Definition of Comedy

Comedy is a literary genre and a type of dramatic work that is amusing and satirical in its tone, mostly having a cheerful ending. The motif of this dramatic work is triumph over unpleasant circumstance by creating comic effects, resulting in a happy or successful conclusion.

Thus, the purpose of comedy is to amuse the audience. Comedy has multiple sub-genres depending upon the source of the humor, context in which an author delivers dialogues, and delivery methods, which include farce, satire, and burlesque. Tragedy is opposite to comedy, as tragedy deals with sorrowful and tragic events in a story.

Types of Comedy

There are five types of comedy in literature:

Romantic Comedy

Romantic comedy involves a theme of love leading to a happy conclusion. We find romantic comedy in Shakespearean plays and some Elizabethan contemporaries. These plays are concerned with idealized love affairs. It is a fact that true love never runs smoothly; however, love overcomes difficulties and ends in a happy union.

Comedy of Humors

Ben Johnson is the first dramatist who conceived and popularized this dramatic genre during the late sixteenth century. The term humor derives from the Latin word Humor, which means “liquid.” It comes from a theory that the human body has four liquids, or humors, which include phelgm, blood, yellow bile, and black bile. It explains that, when human beings have a balance of these humors in their bodies, they remain healthy.

Comedy of Manners

This form of dramatic genre deals with intrigues and relations of ladies and gentlemen living in a sophisticated society. This form relies upon high comedy, derived from sparkle and wit of dialogues, violations of social traditions, and good manners, by nonsense characters like jealous husbands, wives, and foppish dandies. We find its use in Restoration dramatists, particularly in the works of Wycherley and Congreve.

Sentimental Comedy

Sentimental drama contains both comedy and sentimental tragedy. It appears in literary circles due to reaction of the middle class against obscenity and indecency of Restoration Comedy of Manners. This form, which incorporates scenes with extreme emotions evoking excessive pity, gained popularity among the middle class audiences in the eighteenth century.


This dramatic genre contains both tragic and comedic elements. It blends both elements to lighten the overall mood of the play. Often, tragicomedy is a serious play that ends happily.

Comedy Examples from Literature

Example #1: A Midsummer Night’s Dream (By William Shakespeare)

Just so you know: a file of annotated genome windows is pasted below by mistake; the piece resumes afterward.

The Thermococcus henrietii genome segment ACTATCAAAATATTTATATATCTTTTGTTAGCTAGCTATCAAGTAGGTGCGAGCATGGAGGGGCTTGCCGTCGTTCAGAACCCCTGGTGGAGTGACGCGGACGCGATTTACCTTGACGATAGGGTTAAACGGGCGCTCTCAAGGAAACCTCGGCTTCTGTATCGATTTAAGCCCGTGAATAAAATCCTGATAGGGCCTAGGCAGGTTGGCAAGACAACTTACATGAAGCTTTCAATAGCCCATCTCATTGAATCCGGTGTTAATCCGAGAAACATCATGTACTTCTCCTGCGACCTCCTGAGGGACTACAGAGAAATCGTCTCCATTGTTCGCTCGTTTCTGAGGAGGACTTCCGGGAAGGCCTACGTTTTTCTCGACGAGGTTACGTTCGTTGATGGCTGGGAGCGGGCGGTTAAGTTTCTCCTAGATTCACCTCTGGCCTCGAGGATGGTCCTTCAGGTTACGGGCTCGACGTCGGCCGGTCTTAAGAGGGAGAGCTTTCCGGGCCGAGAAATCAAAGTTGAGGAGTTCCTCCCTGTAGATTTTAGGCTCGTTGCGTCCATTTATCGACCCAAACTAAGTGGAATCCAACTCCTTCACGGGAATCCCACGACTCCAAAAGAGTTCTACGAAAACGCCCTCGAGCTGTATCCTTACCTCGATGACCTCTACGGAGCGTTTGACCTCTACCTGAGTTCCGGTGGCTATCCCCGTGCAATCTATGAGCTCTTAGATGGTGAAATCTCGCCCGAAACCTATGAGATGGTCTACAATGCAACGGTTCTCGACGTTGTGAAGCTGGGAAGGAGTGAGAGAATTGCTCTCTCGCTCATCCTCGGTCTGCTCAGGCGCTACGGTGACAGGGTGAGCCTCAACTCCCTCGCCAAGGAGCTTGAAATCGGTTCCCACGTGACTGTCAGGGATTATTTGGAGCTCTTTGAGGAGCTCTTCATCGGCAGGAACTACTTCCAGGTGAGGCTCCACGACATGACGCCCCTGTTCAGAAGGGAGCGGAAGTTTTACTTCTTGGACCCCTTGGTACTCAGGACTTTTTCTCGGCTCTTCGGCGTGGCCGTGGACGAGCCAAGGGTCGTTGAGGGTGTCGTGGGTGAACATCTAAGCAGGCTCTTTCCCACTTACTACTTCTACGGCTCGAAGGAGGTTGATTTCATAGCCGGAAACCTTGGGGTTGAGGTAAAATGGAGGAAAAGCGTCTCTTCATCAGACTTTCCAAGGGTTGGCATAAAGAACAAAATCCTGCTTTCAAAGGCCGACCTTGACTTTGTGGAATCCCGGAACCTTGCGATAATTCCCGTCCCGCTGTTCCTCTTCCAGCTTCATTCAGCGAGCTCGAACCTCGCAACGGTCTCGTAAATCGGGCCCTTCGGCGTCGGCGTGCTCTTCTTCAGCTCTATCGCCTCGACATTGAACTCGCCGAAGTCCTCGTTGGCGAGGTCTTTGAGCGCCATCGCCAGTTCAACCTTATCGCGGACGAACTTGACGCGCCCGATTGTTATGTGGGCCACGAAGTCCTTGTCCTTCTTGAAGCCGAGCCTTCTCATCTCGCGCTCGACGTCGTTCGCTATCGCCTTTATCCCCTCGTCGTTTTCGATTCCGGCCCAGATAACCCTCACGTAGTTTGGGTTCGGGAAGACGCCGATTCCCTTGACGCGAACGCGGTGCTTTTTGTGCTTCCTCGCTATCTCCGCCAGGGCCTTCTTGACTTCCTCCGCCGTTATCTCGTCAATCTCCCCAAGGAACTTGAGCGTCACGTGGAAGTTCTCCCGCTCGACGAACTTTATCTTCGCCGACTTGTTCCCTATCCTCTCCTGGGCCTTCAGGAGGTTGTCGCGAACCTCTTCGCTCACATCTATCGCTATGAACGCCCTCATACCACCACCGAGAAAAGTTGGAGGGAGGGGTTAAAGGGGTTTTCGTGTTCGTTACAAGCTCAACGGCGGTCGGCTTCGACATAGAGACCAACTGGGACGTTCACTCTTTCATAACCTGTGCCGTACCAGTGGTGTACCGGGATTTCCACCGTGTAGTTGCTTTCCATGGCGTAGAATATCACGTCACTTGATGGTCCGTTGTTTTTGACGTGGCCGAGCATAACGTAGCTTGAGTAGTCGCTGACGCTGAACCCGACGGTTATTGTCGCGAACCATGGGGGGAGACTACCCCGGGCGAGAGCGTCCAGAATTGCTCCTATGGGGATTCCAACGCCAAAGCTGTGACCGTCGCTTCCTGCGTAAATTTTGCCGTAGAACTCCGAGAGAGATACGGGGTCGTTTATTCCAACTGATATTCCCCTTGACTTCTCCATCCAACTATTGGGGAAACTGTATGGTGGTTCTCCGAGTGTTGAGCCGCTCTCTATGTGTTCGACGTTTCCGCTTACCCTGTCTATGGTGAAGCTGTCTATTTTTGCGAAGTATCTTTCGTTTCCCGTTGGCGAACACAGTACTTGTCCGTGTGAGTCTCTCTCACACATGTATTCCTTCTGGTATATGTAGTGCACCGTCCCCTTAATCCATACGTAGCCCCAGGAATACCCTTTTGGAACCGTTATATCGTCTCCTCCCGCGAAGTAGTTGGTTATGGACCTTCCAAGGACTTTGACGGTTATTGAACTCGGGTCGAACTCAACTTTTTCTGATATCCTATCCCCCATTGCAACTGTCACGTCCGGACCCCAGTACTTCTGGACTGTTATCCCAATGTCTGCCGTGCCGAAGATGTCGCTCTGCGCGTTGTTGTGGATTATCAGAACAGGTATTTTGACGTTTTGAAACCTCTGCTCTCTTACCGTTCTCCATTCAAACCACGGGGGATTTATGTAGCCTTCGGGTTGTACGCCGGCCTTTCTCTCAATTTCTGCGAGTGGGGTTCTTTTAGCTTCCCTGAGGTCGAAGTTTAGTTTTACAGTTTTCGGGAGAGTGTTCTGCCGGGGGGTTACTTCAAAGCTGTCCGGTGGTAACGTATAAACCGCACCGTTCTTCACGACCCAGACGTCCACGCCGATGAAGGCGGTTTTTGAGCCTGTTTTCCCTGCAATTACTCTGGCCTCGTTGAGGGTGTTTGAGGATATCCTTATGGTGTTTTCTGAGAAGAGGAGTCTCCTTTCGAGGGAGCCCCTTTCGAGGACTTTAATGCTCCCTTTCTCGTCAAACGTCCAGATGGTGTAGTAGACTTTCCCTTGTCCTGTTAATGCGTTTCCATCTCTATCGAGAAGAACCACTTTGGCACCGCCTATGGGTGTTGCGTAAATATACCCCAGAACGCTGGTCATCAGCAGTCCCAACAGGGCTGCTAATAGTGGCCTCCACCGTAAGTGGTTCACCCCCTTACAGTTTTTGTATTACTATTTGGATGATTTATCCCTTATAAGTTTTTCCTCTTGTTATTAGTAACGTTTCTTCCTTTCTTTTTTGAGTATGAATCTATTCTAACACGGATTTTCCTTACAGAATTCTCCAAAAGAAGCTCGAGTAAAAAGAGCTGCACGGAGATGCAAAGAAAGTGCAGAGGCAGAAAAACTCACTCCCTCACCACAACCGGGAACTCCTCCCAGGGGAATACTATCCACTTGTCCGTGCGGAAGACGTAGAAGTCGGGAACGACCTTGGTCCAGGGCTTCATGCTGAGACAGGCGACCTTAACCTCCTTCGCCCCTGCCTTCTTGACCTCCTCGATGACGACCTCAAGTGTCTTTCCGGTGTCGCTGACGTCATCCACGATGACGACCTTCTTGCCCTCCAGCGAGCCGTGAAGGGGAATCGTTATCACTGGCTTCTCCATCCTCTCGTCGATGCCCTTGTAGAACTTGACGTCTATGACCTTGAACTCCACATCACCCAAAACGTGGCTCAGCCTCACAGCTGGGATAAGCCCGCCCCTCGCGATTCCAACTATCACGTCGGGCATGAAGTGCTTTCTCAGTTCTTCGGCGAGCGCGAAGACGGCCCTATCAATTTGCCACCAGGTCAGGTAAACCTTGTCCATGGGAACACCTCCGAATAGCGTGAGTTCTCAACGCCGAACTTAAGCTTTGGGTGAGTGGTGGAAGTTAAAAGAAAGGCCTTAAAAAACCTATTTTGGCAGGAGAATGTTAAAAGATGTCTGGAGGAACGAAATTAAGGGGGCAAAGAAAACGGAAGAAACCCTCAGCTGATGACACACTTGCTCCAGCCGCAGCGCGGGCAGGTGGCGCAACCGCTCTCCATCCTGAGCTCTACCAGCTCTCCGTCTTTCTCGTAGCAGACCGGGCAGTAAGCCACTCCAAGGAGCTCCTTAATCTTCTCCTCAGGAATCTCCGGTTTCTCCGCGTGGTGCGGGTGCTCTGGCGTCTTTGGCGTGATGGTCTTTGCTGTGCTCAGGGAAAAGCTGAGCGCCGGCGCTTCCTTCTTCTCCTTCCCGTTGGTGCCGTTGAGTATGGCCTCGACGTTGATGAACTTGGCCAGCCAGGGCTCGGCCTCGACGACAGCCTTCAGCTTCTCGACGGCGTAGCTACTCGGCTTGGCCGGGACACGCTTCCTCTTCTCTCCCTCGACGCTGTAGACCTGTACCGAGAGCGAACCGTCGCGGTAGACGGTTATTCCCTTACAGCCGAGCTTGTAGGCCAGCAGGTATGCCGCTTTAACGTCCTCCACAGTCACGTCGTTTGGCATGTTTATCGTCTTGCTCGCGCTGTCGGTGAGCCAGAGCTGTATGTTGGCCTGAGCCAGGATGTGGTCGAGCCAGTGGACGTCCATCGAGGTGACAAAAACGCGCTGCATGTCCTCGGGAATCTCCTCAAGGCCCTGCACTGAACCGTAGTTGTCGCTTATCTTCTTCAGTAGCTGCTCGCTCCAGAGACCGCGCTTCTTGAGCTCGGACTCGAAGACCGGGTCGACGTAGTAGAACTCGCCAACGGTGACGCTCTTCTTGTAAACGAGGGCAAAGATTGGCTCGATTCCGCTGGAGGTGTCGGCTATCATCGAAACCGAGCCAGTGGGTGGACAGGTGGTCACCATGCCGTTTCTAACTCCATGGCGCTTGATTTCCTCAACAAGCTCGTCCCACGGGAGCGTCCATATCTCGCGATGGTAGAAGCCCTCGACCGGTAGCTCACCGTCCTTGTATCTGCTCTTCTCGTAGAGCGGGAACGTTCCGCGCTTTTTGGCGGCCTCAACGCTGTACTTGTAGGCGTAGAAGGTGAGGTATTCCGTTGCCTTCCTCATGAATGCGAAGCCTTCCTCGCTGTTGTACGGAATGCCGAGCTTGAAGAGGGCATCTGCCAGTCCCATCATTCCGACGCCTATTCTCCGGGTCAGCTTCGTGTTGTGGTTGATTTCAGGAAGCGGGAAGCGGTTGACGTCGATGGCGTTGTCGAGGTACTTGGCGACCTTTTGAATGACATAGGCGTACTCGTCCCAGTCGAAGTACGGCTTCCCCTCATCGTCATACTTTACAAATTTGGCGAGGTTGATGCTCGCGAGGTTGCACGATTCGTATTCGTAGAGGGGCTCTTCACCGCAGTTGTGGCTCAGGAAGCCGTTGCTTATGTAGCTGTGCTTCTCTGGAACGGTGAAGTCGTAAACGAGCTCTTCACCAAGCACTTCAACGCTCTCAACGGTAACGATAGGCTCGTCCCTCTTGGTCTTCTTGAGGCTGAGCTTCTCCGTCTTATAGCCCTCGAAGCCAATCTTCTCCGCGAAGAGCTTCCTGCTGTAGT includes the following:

William Shakespeare’s play, A Midsummer Night’s Dream, is a good example of a romantic comedy, presenting young lovers falling comically in and out of love for a brief period. Their real world problems get resolved magically, enemies reconcile, and true lovers unite in the end.

Example #2: Every Man in His Humor (By Ben Johnson)

In his play Every Man in His Humor, Ben Johnson brings a comedy of humors. An overpowering suspicion of, and obsession with, his wife – that she might be unfaithful to him – controls Kitely. Then a country gull determines every decision of George Downright in order to understand the manners of the city gallant. Kno’well worried for moral development of his son, tries to spy on him.

Example #3: The Conscious Lovers (By Sir Richard Steele)

Sir Richard Steele’s play, The Conscious Lovers, is a best-known and popular sentimental comedy, which is like a melodrama. It characterizes extreme exaggeration, dealing with trials of its penniless leading role Indiana. The play ends happily with the discovery of Indiana as heiress.

Example #4: All’s Well that Ends Well (By William Shakespeare)

Shakespeare’s play, All’s Well that Ends Well, perfectly sums up tragic and comic elements. This tragicomedy play shows antics of low-born but devoted Helena, who attempts to win the love of her lover, Bertram. She finally succeeds in marrying him, though she decides not to accept him until she wears the family ring of her husband and bears him a child. She employs a great deal of trickery by disguising herself as Bertram’s other, and fakes her death. Bertram discovers her treachery at the end but realizes Helena did all that for him and expresses his love for her.

Function of Comedy

Comedy tends to bring humor and induce laughter in plays, films, and theaters. The primary function of comedy is to amuse and entertain the audience, while it also portrays social institutions and persons as corrupt, and ridicules them through satirizing, parodying, and poking fun at their vices. By doing this, authors expose foibles and follies of individuals and society by using comic elements.